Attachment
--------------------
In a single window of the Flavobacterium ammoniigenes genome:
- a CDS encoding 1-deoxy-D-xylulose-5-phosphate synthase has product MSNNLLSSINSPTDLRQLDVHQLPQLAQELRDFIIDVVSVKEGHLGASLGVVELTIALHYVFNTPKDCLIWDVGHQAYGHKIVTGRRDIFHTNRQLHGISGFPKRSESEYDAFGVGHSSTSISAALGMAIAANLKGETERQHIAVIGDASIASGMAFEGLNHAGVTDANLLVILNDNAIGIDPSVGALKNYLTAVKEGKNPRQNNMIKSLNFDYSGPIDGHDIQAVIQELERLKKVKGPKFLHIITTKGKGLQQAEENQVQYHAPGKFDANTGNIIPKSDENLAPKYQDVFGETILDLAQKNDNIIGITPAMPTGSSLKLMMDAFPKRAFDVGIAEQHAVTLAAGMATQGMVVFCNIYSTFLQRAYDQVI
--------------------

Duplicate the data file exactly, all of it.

In a single window of the Flavobacterium ammoniigenes genome:
- a CDS encoding 1-deoxy-D-xylulose-5-phosphate synthase has product MSNNLLSSINSPTDLRQLDVHQLPQLAQELRDFIIDVVSVKEGHLGASLGVVELTIALHYVFNTPKDCLIWDVGHQAYGHKIVTGRRDIFHTNRQLHGISGFPKRSESEYDAFGVGHSSTSISAALGMAIAANLKGETERQHIAVIGDASIASGMAFEGLNHAGVTDANLLVILNDNAIGIDPSVGALKNYLTAVKEGKNPRQNNMIKSLNFDYSGPIDGHDIQAVIQELERLKKVKGPKFLHIITTKGKGLQQAEENQVQYHAPGKFDANTGNIIPKSDENLAPKYQDVFGETILDLAQKNDNIIGITPAMPTGSSLKLMMDAFPKRAFDVGIAEQHAVTLAAGMATQGMVVFCNIYSTFLQRAYDQVI